Long-term follow-up after bronchoscopic lung volume reduction treatment with coils in patients with severe emphysema

Jorine E. Hartman*, Karin Klooster, Kiki Gortzak, Nick H. T. ten Hacken, Dirk-Jan Slebos

*Corresponding author for this work

Research output: Contribution to journalArticleAcademicpeer-review

57 Citations (Scopus)
69 Downloads (Pure)

Abstract

Background and objectiveBronchoscopic lung volume reduction coil (LVR-coil) treatment has been shown to be safe and clinically effective in patients with severe emphysema in the short term; however, long-term safety and effectiveness has not been evaluated. The aim of this study was to investigate the long-term safety and effectiveness of LVR-coil treatment in patients with severe emphysema.

MethodsThirty-eight patients with severe emphysema (median age is 59 years, forced expiratory volume in 1s is 27% predicted) who were treated in LVR-coil clinical trials were invited for a voluntary annual visit. Safety was evaluated by chest X-ray and recording of adverse events and by efficacy by pulmonary function testing, 6-min walk distance (6MWD) and questionnaires.

ResultsThirty-five patients visited the hospital 1 year, 27 patients 2 years and 22 patients 3 years following coil placement. No coil migrations were observed on X-rays. At 1-year follow-up, all clinical outcomes significantly improved compared with baseline. At 2 years, residual volume % pred, modified Medical Research Council (mMRC) and the SGRQ score were still significantly improved. At 3 years, a significant improvement in mMRC score remained, with 40% of the patients reaching the 6MWD minimal important difference, and 59% for the St George's Respiratory Questionnaire (SGRQ) minimal important difference.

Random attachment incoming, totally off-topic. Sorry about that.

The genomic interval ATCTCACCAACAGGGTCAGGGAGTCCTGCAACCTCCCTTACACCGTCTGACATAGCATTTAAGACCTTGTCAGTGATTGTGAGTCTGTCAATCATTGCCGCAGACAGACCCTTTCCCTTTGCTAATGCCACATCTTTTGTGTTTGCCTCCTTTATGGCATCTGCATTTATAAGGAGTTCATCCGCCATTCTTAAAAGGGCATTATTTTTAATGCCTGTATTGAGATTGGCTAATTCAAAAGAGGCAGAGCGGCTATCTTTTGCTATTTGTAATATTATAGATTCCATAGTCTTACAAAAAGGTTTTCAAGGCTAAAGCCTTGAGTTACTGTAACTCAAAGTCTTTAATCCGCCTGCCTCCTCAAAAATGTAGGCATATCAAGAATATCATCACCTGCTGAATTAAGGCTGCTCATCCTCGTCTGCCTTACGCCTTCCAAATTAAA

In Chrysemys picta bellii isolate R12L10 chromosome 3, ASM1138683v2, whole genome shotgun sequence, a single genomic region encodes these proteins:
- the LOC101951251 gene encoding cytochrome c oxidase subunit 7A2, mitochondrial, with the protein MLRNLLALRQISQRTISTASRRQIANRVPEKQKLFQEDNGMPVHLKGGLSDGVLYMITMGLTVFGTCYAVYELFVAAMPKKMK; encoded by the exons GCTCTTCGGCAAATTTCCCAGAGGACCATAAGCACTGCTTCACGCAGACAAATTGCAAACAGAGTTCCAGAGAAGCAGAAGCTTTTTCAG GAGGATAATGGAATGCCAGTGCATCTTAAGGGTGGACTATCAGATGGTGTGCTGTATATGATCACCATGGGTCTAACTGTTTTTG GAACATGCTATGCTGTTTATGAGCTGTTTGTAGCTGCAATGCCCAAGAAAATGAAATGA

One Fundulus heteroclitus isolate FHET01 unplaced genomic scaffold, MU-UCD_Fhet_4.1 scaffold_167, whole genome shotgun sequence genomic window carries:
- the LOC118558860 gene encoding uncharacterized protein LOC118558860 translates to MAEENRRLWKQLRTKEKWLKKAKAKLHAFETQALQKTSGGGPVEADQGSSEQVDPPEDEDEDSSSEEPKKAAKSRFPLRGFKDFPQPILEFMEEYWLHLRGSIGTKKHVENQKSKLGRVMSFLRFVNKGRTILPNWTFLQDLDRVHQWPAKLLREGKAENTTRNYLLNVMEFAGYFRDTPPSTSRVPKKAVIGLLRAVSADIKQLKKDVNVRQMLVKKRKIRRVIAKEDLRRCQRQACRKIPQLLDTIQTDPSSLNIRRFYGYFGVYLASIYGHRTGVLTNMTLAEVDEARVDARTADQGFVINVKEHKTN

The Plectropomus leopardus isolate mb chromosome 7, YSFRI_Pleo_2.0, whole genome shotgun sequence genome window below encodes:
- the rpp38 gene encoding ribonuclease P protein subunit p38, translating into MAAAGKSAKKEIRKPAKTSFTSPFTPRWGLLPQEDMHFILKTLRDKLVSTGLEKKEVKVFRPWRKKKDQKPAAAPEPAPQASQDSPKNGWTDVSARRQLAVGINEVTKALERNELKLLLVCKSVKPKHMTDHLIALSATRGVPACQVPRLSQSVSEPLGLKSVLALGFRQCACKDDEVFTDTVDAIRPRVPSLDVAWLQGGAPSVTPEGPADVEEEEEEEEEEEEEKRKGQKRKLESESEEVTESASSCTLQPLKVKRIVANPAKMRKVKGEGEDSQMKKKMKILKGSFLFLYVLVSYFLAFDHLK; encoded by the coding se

ConclusionsFollow-up of the patients treated with LVR-coils in our pilot studies showed that the coil treatment is safe with no late pneumothoraces, coil migrations or unexpected adverse events. Clinical benefit gradually declines over time; at 3 years post-treatment, around 50% of the patients maintained improvement in 6MWD, SGRQ and mMRC.

Clinical trial registrationNCT01220908 and NCT01328899 registered at ClinicalTrials.gov.

Original languageEnglish
Pages (from-to)319-326
Number of pages8
JournalRespirology
Volume20
Issue number2
DOIs
Publication statusPublished - Feb-2015

Keywords

  • bronchoscopy and interventional technique
  • clinical respiratory medicine
  • coil
  • emphysema
  • long-term follow-up
  • OBSTRUCTIVE PULMONARY-DISEASE
  • MINIMAL IMPORTANT DIFFERENCE
  • TRIAL
  • STANDARDIZATION
  • SURGERY
  • COPD

Cite this